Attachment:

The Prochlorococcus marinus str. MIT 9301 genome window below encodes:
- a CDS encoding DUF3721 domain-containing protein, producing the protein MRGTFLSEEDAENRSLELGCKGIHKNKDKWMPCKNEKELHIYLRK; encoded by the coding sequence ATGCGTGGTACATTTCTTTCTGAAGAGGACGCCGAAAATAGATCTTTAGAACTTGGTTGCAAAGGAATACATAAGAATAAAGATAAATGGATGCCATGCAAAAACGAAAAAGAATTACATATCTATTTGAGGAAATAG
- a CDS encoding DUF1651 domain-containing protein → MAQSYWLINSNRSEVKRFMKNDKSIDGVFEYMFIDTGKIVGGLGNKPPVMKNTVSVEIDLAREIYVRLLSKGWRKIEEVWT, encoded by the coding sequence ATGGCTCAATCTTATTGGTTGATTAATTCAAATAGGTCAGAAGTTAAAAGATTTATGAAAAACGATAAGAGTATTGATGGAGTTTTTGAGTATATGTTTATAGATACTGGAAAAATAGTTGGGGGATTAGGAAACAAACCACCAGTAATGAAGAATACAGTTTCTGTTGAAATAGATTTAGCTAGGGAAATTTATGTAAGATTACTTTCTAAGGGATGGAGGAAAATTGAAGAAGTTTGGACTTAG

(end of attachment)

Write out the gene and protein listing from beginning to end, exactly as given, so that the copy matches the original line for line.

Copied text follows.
The Prochlorococcus marinus str. MIT 9301 genome window below encodes:
- a CDS encoding DUF3721 domain-containing protein, producing the protein MRGTFLSEEDAENRSLELGCKGIHKNKDKWMPCKNEKELHIYLRK; encoded by the coding sequence ATGCGTGGTACATTTCTTTCTGAAGAGGACGCCGAAAATAGATCTTTAGAACTTGGTTGCAAAGGAATACATAAGAATAAAGATAAATGGATGCCATGCAAAAACGAAAAAGAATTACATATCTATTTGAGGAAATAG
- a CDS encoding DUF1651 domain-containing protein → MAQSYWLINSNRSEVKRFMKNDKSIDGVFEYMFIDTGKIVGGLGNKPPVMKNTVSVEIDLAREIYVRLLSKGWRKIEEVWT, encoded by the coding sequence ATGGCTCAATCTTATTGGTTGATTAATTCAAATAGGTCAGAAGTTAAAAGATTTATGAAAAACGATAAGAGTATTGATGGAGTTTTTGAGTATATGTTTATAGATACTGGAAAAATAGTTGGGGGATTAGGAAACAAACCACCAGTAATGAAGAATACAGTTTCTGTTGAAATAGATTTAGCTAGGGAAATTTATGTAAGATTACTTTCTAAGGGATGGAGGAAAATTGAAGAAGTTTGGACTTAG